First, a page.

LOCATION, LOCATION, LOCATION
Maine is blessed with a thousand knockout restaurant locations but never enough restaurateurs to properly exploit them. The exception: MC Perkins Cove in the tidy resort of Ogunquit, site of Maine's finest sand beach. Perkins Cove itself is an uncannily pretty harbor, with a whitewashed wooden drawbridge that's cranked up by hand when a tall mast glides in.
For years, the best spot in the Cove was occupied by the late and not-at-all-lamented Hurricanes, which stood on a rocky promontory with views across tidal pools to the roiling ocean beyond. Last summer the site was taken over by chefs Mark Gaier and Clark Frasier (hence the initials in the restaurant's new name), who earned national renown at Arrows, also in Ogunquit. Over the course of two decades I've had great meals at Arrows, but on a recent visit I found the food overthought, overpriced, and underwhelming. MC Perkins Cove goes for the more casual vibe of a seafood shack and succeeds admirably.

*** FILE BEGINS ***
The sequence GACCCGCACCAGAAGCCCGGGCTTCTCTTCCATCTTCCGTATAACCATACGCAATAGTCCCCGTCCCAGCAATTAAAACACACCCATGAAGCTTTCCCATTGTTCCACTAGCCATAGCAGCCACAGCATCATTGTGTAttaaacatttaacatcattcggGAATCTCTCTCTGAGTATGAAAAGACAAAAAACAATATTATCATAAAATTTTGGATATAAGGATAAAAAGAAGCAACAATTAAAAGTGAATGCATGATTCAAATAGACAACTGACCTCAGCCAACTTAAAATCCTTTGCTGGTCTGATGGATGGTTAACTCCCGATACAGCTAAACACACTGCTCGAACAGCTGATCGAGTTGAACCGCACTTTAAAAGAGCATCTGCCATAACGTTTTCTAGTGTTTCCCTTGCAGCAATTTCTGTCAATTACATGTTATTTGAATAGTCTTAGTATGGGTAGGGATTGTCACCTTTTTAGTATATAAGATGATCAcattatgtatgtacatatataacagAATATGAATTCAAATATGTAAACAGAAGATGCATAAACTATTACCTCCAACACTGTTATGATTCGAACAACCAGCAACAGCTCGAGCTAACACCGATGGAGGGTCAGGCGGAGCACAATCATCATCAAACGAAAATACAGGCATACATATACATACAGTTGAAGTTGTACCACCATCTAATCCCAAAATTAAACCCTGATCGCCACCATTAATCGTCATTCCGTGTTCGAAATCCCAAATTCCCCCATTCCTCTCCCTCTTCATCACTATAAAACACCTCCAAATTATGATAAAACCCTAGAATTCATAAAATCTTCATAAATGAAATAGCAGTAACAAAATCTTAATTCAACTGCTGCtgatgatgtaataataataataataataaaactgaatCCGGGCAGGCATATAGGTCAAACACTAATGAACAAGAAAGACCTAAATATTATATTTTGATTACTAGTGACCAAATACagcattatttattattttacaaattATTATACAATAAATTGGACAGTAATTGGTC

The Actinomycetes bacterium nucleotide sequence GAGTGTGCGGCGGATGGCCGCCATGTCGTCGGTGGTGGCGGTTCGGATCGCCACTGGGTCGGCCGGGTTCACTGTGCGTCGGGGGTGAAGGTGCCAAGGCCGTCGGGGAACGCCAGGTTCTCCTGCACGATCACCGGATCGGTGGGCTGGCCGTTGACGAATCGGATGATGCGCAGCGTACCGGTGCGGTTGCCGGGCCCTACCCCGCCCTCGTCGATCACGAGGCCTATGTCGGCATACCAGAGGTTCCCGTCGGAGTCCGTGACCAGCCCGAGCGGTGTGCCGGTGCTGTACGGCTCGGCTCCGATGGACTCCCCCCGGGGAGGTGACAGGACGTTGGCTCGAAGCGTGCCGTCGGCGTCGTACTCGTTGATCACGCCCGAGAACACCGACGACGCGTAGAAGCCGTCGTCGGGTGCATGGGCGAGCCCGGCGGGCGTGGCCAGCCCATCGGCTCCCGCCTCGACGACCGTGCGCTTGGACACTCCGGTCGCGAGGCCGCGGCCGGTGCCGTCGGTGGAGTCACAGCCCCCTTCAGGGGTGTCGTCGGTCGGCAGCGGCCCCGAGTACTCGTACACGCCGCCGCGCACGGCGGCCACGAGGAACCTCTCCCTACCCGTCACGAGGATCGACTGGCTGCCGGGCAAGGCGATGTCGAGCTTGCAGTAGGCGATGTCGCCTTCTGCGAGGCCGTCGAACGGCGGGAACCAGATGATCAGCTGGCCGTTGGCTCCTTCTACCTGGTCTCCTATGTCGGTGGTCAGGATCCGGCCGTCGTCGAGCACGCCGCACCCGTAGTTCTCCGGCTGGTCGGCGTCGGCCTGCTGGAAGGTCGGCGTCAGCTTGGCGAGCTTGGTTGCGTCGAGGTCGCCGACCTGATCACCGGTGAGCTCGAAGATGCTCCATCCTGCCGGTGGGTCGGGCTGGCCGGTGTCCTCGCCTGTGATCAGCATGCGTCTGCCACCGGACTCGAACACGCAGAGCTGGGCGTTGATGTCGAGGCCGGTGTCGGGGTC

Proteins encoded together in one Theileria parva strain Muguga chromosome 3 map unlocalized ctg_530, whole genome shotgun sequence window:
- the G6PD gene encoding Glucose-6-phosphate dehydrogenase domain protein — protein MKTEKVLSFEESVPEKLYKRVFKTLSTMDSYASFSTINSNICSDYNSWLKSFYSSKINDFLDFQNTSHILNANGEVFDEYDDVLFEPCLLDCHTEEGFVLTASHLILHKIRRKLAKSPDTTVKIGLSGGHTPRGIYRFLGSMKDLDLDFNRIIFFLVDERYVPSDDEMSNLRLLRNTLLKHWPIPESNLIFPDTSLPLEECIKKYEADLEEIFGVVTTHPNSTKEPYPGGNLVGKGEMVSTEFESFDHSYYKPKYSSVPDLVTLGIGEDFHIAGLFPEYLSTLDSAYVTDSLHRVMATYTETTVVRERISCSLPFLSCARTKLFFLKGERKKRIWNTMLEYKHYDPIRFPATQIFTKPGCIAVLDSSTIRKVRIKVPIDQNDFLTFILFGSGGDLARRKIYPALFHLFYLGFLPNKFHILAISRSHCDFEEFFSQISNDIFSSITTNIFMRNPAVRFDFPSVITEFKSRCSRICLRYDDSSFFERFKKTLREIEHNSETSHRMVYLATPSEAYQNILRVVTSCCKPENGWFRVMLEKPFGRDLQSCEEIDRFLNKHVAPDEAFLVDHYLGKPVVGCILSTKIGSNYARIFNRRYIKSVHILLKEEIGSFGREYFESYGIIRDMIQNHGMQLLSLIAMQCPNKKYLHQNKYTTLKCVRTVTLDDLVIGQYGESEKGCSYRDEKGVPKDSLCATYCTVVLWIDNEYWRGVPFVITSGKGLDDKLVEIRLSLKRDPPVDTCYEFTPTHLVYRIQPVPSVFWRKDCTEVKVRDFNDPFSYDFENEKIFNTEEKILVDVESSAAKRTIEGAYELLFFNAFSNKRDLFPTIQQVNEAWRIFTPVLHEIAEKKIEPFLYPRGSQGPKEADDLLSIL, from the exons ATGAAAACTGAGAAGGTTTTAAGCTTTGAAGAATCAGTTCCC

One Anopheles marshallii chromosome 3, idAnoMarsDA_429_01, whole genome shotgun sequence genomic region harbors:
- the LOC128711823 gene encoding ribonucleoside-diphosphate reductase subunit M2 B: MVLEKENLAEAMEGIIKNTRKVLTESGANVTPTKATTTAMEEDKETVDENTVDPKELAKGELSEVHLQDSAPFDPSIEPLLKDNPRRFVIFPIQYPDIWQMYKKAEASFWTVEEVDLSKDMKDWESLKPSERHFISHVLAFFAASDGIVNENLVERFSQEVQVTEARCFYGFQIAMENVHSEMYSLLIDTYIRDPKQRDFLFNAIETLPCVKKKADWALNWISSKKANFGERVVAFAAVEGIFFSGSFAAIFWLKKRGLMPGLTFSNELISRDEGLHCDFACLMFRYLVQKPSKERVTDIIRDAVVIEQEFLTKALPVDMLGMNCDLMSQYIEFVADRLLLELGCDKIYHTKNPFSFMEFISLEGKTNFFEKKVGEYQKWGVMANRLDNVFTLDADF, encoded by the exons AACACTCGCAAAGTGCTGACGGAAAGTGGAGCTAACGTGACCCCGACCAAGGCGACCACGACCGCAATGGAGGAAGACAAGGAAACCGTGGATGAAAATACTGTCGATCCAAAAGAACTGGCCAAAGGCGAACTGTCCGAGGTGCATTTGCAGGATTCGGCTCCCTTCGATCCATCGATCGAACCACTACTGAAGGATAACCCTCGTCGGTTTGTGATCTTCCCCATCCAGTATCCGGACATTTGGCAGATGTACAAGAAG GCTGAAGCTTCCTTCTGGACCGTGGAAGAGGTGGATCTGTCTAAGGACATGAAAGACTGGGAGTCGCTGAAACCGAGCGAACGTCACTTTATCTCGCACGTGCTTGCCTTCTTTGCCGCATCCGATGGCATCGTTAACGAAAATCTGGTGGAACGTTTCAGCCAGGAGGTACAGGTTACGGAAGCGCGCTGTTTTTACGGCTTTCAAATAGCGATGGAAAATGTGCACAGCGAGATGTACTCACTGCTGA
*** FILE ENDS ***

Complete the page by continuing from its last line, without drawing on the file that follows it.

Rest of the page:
The two-story space is nearly all windows, with minimal decoration (that view is drama enough). Service is assured and unforced. And the kitchen works magic with coastal classics: luscious crab cakes, steamed mussels, plank-roasted cod. Gaier and Frasier have a knack for sourcing superb ingredients (the double-tiered shellfish tower is remarkably fresh), while most of the produce comes from the vast garden at Arrows. The chefs inject just enough creativity to keep things interesting. Take the deconstructed clam chowder: a timbale of succulent clams and herbed potatoes forms an island in the buttery milk broth, which is topped with a swirl of paprika oil and a sprig of fragrant thyme. I grew up on the chowder served at Barnacle Billy's down the street—but MC's reinvention made me consider switching sides.